Ex-cop appeals murder conviction to Minnesota Supreme Court
MINNEAPOLIS (AP) — The former Minneapolis police officer convicted of third-degree murder in the 2017 fatal shooting of an Australian woman who called 911 to report a possible sexual assault has asked the Minnesota Supreme Court to hear his appeal.
Mohamed Noor filed a petition Thursday asking the state’s highest court to overturn his conviction in the death of Justine Ruszczyk Damond, after a Court of Appeals panel upheld the jury’s decision. Some legal experts say the third-degree murder charge applies only when a defendant’s actions put multiple people at risk, but the appellate panel said it can apply when a defendant’s actions are directed at one person.
The state Supreme Court must now decide whether it will hear the appeal. If it does not, the appellate decision will stand, the Star Tribune reported.
The issue could have implications in the upcoming trial of former Minneapolis officer Derek Chauvin, who is charged with second-degree murder and manslaughter in the May 25 death of George Floyd.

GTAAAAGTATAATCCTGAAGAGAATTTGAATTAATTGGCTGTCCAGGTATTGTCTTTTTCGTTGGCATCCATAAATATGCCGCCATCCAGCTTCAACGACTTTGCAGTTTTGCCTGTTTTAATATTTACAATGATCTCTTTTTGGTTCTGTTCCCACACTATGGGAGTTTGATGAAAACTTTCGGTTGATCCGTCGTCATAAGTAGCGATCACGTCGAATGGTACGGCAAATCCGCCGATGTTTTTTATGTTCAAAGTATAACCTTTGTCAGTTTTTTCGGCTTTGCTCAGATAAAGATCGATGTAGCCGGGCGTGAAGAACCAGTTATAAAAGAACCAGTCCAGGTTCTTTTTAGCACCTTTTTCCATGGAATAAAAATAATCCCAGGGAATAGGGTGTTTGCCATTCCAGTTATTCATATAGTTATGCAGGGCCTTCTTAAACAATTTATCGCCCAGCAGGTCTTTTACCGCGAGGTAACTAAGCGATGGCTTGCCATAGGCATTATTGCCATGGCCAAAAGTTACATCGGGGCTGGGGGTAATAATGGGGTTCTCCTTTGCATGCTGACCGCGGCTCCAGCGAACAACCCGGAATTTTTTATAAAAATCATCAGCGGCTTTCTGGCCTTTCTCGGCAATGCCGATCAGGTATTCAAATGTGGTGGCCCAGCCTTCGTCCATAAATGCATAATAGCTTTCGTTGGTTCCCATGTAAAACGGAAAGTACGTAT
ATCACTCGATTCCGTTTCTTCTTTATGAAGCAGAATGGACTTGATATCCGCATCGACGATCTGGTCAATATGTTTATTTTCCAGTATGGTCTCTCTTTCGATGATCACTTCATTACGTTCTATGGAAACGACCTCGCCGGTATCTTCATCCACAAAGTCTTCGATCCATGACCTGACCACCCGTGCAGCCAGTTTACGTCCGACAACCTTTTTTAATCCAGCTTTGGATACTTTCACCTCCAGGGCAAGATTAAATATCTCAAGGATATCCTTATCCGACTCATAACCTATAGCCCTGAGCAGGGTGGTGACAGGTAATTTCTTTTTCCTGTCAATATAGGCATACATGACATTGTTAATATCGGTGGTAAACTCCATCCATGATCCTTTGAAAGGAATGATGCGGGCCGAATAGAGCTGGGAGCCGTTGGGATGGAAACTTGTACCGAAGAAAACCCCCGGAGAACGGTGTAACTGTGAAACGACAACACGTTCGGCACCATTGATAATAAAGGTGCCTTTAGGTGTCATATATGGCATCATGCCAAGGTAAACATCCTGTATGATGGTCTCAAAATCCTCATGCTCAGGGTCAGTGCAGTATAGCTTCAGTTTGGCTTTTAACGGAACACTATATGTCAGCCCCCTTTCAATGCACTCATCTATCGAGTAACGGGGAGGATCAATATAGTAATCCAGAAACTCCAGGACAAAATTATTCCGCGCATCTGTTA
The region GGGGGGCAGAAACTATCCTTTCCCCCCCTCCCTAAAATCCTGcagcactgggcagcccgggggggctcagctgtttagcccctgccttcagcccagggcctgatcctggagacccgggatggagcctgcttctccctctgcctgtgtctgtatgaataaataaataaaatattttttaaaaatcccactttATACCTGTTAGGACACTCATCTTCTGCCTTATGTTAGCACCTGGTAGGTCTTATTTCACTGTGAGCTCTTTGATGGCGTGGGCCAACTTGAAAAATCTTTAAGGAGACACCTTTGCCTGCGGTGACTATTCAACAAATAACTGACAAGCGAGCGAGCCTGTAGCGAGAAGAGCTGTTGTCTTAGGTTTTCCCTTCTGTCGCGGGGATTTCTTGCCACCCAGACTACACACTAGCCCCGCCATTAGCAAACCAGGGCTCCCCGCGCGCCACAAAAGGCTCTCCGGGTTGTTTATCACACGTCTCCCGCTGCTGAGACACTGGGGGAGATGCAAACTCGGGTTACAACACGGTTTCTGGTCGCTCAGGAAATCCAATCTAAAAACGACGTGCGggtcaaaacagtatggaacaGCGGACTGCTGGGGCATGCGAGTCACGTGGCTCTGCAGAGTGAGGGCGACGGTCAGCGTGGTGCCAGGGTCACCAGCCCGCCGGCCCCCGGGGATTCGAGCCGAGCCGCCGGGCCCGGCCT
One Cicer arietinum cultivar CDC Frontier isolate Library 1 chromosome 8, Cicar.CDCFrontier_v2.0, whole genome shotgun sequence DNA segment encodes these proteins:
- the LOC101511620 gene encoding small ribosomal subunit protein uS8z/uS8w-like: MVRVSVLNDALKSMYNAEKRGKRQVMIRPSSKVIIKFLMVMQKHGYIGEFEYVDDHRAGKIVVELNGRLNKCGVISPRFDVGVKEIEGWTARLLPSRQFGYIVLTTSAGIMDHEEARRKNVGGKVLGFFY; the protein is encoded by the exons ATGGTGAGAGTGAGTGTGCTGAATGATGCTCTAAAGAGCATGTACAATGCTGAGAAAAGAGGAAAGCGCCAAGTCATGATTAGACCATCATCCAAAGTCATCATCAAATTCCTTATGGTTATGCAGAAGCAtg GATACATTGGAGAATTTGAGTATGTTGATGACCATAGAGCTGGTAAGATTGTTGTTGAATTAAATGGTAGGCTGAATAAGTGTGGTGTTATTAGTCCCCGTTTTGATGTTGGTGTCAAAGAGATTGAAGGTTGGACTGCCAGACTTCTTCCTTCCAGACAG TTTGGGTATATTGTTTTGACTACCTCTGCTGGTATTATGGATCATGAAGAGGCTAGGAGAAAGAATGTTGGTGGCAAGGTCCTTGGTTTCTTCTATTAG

The judge in Chauvin’s case had dismissed a third-degree murder count last October, saying it didn’t apply because Chauvin’s actions were directed at Floyd alone. But prosecutors are seeking to have it reinstated, saying the appellate decision shows the third-degree murder count can apply to Chauvin as well.
The Minnesota Court of Appeals is scheduled to hear arguments in that case on Monday.
Jury selection in Chauvin’s trial is scheduled to begin March 8.
Noor is currently serving a 12 1/2 year prison sentence for third-degree murder.